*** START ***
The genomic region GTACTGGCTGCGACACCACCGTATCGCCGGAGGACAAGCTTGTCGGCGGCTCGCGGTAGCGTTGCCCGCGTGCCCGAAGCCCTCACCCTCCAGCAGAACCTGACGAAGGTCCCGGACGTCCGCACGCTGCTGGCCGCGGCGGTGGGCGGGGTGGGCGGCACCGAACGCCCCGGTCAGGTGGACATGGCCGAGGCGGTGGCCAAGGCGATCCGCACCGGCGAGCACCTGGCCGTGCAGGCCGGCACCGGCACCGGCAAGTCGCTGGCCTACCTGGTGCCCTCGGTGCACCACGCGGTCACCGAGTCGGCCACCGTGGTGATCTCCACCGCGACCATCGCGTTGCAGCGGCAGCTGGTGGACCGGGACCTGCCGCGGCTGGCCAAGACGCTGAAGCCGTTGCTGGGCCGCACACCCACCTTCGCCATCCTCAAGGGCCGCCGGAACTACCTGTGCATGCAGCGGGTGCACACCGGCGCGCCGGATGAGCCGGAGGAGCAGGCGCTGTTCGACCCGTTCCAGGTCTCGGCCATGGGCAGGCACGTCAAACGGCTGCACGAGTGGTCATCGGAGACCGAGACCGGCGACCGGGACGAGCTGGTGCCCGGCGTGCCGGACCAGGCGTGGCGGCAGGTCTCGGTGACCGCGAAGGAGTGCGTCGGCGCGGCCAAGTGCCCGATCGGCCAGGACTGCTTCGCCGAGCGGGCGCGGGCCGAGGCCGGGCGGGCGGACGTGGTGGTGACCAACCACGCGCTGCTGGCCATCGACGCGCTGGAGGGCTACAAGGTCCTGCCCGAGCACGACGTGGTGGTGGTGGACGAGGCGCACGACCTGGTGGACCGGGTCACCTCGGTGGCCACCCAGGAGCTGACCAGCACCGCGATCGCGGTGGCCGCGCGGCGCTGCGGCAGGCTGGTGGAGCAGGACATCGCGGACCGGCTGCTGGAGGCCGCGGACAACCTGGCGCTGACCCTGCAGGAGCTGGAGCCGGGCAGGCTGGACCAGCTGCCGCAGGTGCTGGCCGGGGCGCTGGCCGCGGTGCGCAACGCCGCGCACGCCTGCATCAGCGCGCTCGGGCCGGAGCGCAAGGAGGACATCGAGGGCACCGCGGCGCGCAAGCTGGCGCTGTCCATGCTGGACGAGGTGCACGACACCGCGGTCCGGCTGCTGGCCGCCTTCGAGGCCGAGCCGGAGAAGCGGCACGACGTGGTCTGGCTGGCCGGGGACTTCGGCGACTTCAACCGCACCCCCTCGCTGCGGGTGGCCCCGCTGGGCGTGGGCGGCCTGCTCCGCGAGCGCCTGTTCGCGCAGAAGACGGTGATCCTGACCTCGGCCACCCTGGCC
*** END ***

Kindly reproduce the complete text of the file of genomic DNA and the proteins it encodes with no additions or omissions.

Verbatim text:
The genomic region GTACTGGCTGCGACACCACCGTATCGCCGGAGGACAAGCTTGTCGGCGGCTCGCGGTAGCGTTGCCCGCGTGCCCGAAGCCCTCACCCTCCAGCAGAACCTGACGAAGGTCCCGGACGTCCGCACGCTGCTGGCCGCGGCGGTGGGCGGGGTGGGCGGCACCGAACGCCCCGGTCAGGTGGACATGGCCGAGGCGGTGGCCAAGGCGATCCGCACCGGCGAGCACCTGGCCGTGCAGGCCGGCACCGGCACCGGCAAGTCGCTGGCCTACCTGGTGCCCTCGGTGCACCACGCGGTCACCGAGTCGGCCACCGTGGTGATCTCCACCGCGACCATCGCGTTGCAGCGGCAGCTGGTGGACCGGGACCTGCCGCGGCTGGCCAAGACGCTGAAGCCGTTGCTGGGCCGCACACCCACCTTCGCCATCCTCAAGGGCCGCCGGAACTACCTGTGCATGCAGCGGGTGCACACCGGCGCGCCGGATGAGCCGGAGGAGCAGGCGCTGTTCGACCCGTTCCAGGTCTCGGCCATGGGCAGGCACGTCAAACGGCTGCACGAGTGGTCATCGGAGACCGAGACCGGCGACCGGGACGAGCTGGTGCCCGGCGTGCCGGACCAGGCGTGGCGGCAGGTCTCGGTGACCGCGAAGGAGTGCGTCGGCGCGGCCAAGTGCCCGATCGGCCAGGACTGCTTCGCCGAGCGGGCGCGGGCCGAGGCCGGGCGGGCGGACGTGGTGGTGACCAACCACGCGCTGCTGGCCATCGACGCGCTGGAGGGCTACAAGGTCCTGCCCGAGCACGACGTGGTGGTGGTGGACGAGGCGCACGACCTGGTGGACCGGGTCACCTCGGTGGCCACCCAGGAGCTGACCAGCACCGCGATCGCGGTGGCCGCGCGGCGCTGCGGCAGGCTGGTGGAGCAGGACATCGCGGACCGGCTGCTGGAGGCCGCGGACAACCTGGCGCTGACCCTGCAGGAGCTGGAGCCGGGCAGGCTGGACCAGCTGCCGCAGGTGCTGGCCGGGGCGCTGGCCGCGGTGCGCAACGCCGCGCACGCCTGCATCAGCGCGCTCGGGCCGGAGCGCAAGGAGGACATCGAGGGCACCGCGGCGCGCAAGCTGGCGCTGTCCATGCTGGACGAGGTGCACGACACCGCGGTCCGGCTGCTGGCCGCCTTCGAGGCCGAGCCGGAGAAGCGGCACGACGTGGTCTGGCTGGCCGGGGACTTCGGCGACTTCAACCGCACCCCCTCGCTGCGGGTGGCCCCGCTGGGCGTGGGCGGCCTGCTCCGCGAGCGCCTGTTCGCGCAGAAGACGGTGATCCTGACCTCGGCCACCCTGGCC